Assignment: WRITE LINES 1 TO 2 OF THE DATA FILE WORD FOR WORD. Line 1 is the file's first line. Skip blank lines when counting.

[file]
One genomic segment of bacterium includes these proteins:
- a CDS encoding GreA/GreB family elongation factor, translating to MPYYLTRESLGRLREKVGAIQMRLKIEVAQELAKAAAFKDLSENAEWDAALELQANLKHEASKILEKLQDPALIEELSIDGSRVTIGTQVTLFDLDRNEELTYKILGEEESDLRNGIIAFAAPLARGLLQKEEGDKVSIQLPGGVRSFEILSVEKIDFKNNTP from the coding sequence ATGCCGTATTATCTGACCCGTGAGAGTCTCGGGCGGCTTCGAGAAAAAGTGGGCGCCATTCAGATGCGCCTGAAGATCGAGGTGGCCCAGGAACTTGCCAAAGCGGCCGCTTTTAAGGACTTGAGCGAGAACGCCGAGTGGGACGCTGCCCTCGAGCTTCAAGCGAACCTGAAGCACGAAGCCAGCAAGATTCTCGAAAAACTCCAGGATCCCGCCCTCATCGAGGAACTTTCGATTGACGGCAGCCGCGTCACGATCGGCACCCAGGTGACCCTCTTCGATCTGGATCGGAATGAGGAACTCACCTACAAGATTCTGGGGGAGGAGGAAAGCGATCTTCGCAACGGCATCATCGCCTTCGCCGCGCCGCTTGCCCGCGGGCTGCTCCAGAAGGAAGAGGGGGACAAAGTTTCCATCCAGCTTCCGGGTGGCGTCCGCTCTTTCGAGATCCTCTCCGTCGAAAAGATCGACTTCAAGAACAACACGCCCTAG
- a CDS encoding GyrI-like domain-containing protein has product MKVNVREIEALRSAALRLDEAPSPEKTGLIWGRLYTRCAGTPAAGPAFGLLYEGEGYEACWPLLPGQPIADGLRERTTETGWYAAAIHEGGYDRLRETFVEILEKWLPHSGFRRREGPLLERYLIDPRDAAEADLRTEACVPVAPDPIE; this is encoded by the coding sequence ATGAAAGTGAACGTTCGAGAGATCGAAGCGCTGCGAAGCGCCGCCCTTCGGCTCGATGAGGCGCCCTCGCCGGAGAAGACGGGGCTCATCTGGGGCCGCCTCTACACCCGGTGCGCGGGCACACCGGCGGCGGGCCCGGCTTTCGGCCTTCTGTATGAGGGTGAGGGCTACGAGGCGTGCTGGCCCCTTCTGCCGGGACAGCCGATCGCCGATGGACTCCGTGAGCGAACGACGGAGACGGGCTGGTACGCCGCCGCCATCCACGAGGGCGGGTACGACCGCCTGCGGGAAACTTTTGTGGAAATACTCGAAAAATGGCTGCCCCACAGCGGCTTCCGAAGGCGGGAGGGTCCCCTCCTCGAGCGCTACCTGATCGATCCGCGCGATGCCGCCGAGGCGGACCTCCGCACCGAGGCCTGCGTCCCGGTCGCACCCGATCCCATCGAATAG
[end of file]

One genomic segment of bacterium includes these proteins:
- a CDS encoding GreA/GreB family elongation factor, translating to MPYYLTRESLGRLREKVGAIQMRLKIEVAQELAKAAAFKDLSENAEWDAALELQANLKHEASKILEKLQDPALIEELSIDGSRVTIGTQVTLFDLDRNEELTYKILGEEESDLRNGIIAFAAPLARGLLQKEEGDKVSIQLPGGVRSFEILSVEKIDFKNNTP from the coding sequence ATGCCGTATTATCTGACCCGTGAGAGTCTCGGGCGGCTTCGAGAAAAAGTGGGCGCCATTCAGATGCGCCTGAAGATCGAGGTGGCCCAGGAACTTGCCAAAGCGGCCGCTTTTAAGGACTTGAGCGAGAACGCCGAGTGGGACGCTGCCCTCGAGCTTCAAGCGAACCTGAAGCACGAAGCCAGCAAGATTCTCGAAAAACTCCAGGATCCCGCCCTCATCGAGGAACTTTCGATTGACGGCAGCCGCGTCACGATCGGCACCCAGGTGACCCTCTTCGATCTGGATCGGAATGAGGAACTCACCTACAAGATTCTGGGGGAGGAGGAAAGCGATCTTCGCAACGGCATCATCGCCTTCGCCGCGCCGCTTGCCCGCGGGCTGCTCCAGAAGGAAGAGGGGGACAAAGTTTCCATCCAGCTTCCGGGTGGCGTCCGCTCTTTCGAGATCCTCTCCGTCGAAAAGATCGACTTCAAGAACAACACGCCCTAG